Prior research has indicated that institutional stakeholders influence the elaboration of regulatory frameworks by seeking to maximize their institutional power to achieve favorable policy outcomes. In recent years, Blockchain services regulation has been issued with the aim at influencing the process of technological change and diffusion. Based on stakeholder theory and empirical data collected from key stakeholders, this chapter seeks to contribute to the literature on stakeholder involvement in formulating and enacting regulatory frameworks, understanding the perspectives and needs of different key stakeholders regarding benefits, challenges, and expected outcomes of legislatives initiatives to regulate services based on Blockchain Technology/Distributed Ledger Technology (BCT/DLT). Findings show that the various stakeholders analyzed have competing views and interests in the respective service regulation that ranges from the functioning of BCT/DLT services inside financial markets (financial regulators and government decision makers), to safety, security, and practical risk-management and operational measures for their conducting business (lobbyists and Fintech firms).

Manuel Pedro Rodríguez Bolívar, Hans Jochen Scholl, Roman Pomeshchikov

Chapter 2. Working in Latin America: The Paradoxes of Developmentalism

The United Nations established an international architecture meant to develop and assist poor countries—World Bank, IMF, etc. Truman’s speech, in 1949, launched the new age of developmentalism—the world was reconceptualized, rationalized, standardized, stereotyped, etc., to enable bureaucrats to simplify development and apply normative rules of the game to Third World problems. The substantive cultural-ecological analyses of Puerto Rico by Julian H. Steward and others of sugar plantations, the coffee haciendas, the producers of tobacco, and the urbanizing upper classes of San Juan developed a methodology for understanding communities or subcultural social segments in their larger context.

Ray Watters

Chapter 12. Islamic FinTech and Financial Inclusion

Purpose―FinTech revolutionized financial services and created efficient solutions to target underserved people. This chapter aims at understanding the way Islamic FinTech can improve the Islamic finance industry in order to achieve economic inclusion.Design/methodology/approach―The chapter presents a conceptual framework based on case studies and literature review describing the way Islamic FinTech can serve to upgrade economic inclusion efforts.Findings―The chapter shows that Islamic FinTech can revolutionize the way Islamic financial services are provided and to ensure an integration between the Islamic social finance and the Islamic financial institutions.Research limitations/implications―The chapter focused only on the implemented solutions without giving an insight about how new technologies such as blockchain can enhance the efforts and the results.Practical implications―The chapter demonstrates that Islamic FinTech should be seen as a fundamental pillar of any financial inclusion policy. The latter should target economic inclusion.Social implications―In general, any financial inclusion policy drafted by Islamic financial institutions shall target economic inclusion and adopt Islamic FinTech.Originality/value―Financial inclusion literature focuses mainly on the access to financial services. This chapter upgrades the initiatives and efforts to achieve economic inclusion.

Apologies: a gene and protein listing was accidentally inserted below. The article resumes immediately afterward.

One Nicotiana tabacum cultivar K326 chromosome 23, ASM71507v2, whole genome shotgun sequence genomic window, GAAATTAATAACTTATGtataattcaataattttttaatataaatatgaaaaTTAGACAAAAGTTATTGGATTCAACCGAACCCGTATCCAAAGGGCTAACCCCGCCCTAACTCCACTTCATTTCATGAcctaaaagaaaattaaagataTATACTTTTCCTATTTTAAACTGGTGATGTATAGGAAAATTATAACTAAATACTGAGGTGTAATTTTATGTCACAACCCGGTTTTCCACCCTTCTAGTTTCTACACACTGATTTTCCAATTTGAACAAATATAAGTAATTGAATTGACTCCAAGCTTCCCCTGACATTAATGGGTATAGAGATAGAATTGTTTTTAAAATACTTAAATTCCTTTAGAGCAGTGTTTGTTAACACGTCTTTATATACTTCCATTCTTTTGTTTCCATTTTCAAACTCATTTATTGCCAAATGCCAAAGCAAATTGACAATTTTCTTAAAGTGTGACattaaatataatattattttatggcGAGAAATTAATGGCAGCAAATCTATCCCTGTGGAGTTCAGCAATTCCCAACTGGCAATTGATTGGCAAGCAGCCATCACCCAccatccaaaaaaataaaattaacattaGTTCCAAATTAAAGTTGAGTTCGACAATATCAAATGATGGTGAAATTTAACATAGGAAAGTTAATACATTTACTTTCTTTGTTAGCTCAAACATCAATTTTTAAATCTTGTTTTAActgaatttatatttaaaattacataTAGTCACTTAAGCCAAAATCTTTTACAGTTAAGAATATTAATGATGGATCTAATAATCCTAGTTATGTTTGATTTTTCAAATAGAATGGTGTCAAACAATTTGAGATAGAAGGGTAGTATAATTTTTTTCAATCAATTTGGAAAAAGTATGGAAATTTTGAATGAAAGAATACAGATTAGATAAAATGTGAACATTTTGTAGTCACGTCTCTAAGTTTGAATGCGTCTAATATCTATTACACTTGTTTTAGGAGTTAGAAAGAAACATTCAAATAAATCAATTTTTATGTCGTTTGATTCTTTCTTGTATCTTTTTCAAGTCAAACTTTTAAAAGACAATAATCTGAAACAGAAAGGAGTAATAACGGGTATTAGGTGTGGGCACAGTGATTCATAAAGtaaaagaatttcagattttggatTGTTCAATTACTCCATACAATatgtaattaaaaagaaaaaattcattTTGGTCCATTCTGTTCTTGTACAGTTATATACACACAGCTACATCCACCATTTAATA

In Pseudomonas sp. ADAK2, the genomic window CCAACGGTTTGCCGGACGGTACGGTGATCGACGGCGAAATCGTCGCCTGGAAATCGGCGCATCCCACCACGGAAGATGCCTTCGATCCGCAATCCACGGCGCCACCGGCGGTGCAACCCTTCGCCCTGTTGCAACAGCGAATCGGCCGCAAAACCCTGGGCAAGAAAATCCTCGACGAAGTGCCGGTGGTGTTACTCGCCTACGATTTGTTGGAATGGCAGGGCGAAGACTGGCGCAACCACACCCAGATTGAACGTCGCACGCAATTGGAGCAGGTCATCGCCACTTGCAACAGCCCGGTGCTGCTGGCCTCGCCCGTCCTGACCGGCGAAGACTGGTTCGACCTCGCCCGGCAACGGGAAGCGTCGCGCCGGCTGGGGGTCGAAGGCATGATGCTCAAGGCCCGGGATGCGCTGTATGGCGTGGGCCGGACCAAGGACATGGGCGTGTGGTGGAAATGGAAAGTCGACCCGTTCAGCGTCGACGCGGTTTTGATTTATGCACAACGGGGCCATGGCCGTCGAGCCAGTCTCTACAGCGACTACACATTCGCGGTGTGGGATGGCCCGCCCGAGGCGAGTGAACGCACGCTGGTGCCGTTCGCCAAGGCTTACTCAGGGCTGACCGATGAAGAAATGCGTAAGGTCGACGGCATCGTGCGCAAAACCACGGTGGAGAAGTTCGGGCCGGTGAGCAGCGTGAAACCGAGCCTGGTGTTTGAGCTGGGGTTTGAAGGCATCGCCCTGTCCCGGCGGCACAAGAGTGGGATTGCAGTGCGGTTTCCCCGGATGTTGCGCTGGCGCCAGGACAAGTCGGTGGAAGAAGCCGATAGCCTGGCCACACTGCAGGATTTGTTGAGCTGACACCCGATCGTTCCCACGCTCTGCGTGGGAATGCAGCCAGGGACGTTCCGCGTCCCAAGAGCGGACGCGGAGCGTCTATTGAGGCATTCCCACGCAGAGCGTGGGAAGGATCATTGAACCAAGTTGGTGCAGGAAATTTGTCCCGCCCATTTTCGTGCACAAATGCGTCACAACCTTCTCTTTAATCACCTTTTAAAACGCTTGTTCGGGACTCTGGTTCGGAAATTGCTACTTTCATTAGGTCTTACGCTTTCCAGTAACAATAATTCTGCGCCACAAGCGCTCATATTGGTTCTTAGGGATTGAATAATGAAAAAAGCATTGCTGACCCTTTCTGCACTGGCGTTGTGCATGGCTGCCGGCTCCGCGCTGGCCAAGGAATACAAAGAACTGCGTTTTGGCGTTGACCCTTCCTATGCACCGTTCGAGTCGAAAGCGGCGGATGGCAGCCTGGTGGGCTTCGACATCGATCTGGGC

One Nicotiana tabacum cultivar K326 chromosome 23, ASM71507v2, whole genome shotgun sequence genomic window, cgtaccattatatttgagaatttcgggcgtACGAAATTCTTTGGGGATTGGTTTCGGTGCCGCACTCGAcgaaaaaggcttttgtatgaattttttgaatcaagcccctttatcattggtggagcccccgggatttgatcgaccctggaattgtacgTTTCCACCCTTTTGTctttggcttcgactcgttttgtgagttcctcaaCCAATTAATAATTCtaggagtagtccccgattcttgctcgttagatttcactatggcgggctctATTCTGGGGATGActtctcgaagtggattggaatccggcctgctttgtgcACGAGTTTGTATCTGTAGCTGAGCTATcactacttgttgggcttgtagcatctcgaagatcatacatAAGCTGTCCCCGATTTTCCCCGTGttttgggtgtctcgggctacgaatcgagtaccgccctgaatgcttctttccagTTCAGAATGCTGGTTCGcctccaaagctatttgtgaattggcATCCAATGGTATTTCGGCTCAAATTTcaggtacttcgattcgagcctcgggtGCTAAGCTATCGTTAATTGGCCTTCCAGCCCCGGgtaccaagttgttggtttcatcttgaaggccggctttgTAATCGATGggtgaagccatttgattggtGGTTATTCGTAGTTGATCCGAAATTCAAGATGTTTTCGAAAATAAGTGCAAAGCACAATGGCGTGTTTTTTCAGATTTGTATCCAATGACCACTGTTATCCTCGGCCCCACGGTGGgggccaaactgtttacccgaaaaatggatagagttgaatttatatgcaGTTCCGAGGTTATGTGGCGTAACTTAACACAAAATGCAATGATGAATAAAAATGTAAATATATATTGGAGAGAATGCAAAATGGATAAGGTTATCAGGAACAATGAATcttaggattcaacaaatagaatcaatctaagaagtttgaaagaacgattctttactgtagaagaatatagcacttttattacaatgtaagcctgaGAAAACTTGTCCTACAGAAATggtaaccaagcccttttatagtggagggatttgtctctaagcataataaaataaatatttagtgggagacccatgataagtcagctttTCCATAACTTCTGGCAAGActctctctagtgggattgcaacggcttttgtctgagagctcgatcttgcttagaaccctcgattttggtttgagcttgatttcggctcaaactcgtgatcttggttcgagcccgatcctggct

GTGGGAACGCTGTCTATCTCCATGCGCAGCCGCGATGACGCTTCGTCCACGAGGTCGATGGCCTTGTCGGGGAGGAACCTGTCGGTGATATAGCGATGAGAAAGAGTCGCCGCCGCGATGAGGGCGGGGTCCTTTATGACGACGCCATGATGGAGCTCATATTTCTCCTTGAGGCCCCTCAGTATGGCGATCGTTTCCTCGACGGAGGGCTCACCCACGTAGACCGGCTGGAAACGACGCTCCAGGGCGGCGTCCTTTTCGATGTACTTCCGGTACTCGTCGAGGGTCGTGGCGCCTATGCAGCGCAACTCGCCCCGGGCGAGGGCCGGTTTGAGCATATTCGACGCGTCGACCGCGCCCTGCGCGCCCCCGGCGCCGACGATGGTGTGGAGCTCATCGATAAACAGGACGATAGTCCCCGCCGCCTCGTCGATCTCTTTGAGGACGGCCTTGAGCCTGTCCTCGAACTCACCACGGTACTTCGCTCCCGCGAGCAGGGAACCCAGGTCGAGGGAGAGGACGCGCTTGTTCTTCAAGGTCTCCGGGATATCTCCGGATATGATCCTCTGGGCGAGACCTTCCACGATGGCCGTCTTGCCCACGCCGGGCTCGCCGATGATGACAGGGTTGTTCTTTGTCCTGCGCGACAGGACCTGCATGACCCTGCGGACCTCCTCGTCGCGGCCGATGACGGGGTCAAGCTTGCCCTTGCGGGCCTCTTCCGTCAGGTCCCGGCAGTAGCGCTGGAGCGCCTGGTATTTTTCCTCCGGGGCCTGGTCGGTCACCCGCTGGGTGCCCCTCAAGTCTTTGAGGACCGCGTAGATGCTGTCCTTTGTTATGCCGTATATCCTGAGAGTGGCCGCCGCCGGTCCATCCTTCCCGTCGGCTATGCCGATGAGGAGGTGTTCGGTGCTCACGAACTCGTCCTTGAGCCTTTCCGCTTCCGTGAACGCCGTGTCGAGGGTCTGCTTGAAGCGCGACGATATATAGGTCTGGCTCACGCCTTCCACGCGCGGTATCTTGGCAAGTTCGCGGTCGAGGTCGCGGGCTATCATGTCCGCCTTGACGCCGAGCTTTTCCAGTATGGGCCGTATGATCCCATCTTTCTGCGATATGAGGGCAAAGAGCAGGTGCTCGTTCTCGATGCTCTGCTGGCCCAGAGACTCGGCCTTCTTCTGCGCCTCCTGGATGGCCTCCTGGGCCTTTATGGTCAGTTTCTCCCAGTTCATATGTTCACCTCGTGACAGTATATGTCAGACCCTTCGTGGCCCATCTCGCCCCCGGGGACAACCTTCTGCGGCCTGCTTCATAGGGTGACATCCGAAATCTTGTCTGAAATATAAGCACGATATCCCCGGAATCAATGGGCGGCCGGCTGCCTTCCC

Ahmed Tahiri Jouti

4. Productivity Slowdown and Inequality: Killing Two Birds with One Stone!

More than ten years on from the start of the global financial crisis (GFC) the global economic context continues to be challenging, with economic growth still below its historical trend in advanced economies and slowing in emerging markets. We witness also a worrying slowdown in productivity growth, which predates the GFC. A related concern is that this decline in productivity growth has coincided with persistently high inequalities of income, wealth and well-being in general. This, in turn, implies that we should not take it for granted that technological advances will automatically lead to better economic performance and stronger productivity growth.This contribution will argue we should have a broader and more inclusive approach to productivity growth and inequality. There should be more investment in the skills of people to expand the productive assets of an economy. Further polices are discussed to ensure that productivity growth benefits all parts of society.